As for the other methods above, even if they do work—and it’s not clear that they will—they may take long enough to allow a tick to pass on an infection, Fish notes. (In order to transmit Lyme disease, a tick needs to remain attached for 24 to 48 hours. But other diseases could be transmitted sooner.)

A better bet: As soon as you notice that a tick is attached, take proven steps to remove it. Using a pair of fine-tipped tweezers, grasp the tick as close to the skin’s surface as possible. Once you have a solid grip, firmly but steadily pull the tick directly backward from the bite site without twisting or jerking.

If you notice any parts remaining in your skin, use the tweezers to remove them. When you’re finished, clean your hands and the bite area with soap and water or rubbing alcohol.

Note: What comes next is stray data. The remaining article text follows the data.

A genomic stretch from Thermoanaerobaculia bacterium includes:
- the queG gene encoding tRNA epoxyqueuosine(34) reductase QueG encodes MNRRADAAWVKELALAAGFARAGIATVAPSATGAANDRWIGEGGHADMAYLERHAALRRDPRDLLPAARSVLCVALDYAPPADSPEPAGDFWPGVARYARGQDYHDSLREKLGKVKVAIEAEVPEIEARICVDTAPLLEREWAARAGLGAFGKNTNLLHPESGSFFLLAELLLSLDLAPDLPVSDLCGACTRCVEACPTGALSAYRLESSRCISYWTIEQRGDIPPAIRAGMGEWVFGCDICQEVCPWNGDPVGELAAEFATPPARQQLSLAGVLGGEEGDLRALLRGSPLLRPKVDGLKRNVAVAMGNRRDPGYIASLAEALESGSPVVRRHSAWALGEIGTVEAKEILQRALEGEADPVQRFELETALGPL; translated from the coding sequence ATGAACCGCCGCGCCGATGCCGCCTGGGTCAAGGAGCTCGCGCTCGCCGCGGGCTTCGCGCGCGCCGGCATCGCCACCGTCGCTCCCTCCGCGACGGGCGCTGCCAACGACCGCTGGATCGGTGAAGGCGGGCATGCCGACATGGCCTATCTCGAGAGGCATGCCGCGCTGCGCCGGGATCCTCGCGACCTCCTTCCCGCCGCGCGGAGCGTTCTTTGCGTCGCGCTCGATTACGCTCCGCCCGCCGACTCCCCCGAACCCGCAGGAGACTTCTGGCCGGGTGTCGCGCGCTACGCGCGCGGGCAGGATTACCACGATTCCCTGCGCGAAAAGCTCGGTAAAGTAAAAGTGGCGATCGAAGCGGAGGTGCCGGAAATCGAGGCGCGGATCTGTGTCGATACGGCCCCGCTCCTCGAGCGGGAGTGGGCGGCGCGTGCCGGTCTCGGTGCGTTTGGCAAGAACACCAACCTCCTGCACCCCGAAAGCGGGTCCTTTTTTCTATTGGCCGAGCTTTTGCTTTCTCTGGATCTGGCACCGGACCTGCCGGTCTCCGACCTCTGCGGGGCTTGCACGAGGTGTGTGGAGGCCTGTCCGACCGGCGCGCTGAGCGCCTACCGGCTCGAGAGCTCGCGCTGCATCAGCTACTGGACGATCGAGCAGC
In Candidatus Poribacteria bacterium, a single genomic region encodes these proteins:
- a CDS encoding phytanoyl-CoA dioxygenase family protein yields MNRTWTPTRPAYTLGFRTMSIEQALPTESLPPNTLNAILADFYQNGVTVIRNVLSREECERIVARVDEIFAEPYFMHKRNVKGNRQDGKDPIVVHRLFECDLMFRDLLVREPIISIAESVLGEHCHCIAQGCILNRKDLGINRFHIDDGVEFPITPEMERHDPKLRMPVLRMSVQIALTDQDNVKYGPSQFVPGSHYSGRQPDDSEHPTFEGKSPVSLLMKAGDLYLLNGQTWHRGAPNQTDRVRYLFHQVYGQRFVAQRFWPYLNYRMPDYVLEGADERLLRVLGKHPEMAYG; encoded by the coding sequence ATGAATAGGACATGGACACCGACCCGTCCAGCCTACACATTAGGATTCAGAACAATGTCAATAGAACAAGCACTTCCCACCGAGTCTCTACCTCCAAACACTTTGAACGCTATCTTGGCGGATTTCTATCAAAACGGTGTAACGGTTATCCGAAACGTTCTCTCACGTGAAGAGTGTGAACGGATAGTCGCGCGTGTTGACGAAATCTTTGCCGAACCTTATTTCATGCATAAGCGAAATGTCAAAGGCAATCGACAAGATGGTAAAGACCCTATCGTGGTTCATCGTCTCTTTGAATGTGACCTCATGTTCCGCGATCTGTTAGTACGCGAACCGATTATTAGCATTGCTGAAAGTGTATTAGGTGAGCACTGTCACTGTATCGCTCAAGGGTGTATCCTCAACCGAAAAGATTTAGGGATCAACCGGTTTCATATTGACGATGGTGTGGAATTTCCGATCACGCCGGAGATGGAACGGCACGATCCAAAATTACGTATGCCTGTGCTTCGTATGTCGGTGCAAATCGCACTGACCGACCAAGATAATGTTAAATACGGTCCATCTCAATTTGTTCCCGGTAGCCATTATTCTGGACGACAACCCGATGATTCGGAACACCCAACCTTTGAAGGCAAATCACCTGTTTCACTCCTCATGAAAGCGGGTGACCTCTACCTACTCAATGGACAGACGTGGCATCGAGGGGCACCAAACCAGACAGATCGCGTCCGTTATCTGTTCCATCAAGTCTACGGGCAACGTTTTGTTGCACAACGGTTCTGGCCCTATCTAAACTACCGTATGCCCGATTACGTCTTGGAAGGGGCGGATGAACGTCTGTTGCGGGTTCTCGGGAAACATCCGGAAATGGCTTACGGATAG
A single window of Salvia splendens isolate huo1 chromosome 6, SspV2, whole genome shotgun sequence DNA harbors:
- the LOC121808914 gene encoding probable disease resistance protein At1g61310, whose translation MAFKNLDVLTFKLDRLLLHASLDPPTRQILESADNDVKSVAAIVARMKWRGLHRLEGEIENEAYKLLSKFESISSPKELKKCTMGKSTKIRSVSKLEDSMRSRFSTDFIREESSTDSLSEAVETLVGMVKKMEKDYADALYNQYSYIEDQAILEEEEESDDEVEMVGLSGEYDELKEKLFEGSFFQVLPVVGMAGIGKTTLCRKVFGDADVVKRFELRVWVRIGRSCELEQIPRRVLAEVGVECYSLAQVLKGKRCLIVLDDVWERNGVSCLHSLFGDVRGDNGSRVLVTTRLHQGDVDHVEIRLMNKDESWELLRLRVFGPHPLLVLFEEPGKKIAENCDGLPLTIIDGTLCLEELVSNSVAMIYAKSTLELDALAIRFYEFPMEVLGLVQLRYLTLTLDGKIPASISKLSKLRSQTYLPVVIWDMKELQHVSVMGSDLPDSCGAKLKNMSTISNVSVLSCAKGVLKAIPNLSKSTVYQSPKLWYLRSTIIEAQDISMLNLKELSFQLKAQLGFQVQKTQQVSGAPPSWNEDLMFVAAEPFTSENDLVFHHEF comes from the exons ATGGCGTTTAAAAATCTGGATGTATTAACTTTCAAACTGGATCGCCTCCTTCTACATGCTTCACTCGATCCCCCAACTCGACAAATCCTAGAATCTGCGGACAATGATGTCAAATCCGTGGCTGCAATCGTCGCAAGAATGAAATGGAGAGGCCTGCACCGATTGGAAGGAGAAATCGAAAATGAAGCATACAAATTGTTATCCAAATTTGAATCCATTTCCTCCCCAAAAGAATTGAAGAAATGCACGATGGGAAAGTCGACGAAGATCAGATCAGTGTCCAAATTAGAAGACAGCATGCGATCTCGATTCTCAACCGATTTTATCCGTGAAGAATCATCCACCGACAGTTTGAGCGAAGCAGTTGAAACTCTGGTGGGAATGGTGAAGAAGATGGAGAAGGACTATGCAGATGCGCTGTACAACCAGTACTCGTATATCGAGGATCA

Myth 4: If a Tick Bites You, It's Important to Have It Tested for Disease

Plenty of laboratories offer to test ticks to determine whether they’re carrying any diseases. But the experts we spoke with said that generally it’s not worth your money ($50 or more at some labs).

The reason: “Even if the tick is infected with something, it doesn’t mean that it was able to transmit that infection,” Fish says.

And if your tick comes back positive for Lyme disease or another infection, your doctor probably won’t treat you unless you start having symptoms, Telford says.

He recommends hanging on to any tick that has bitten you for a few weeks afterward, taping it to an index card and noting the date and where you may have picked the bug up. If you do start showing signs of tick-borne illness, such as a rash at the site of the bite, joint pain, and flulike symptoms, you can have the tick tested—which can help your doctor figure out what’s wrong.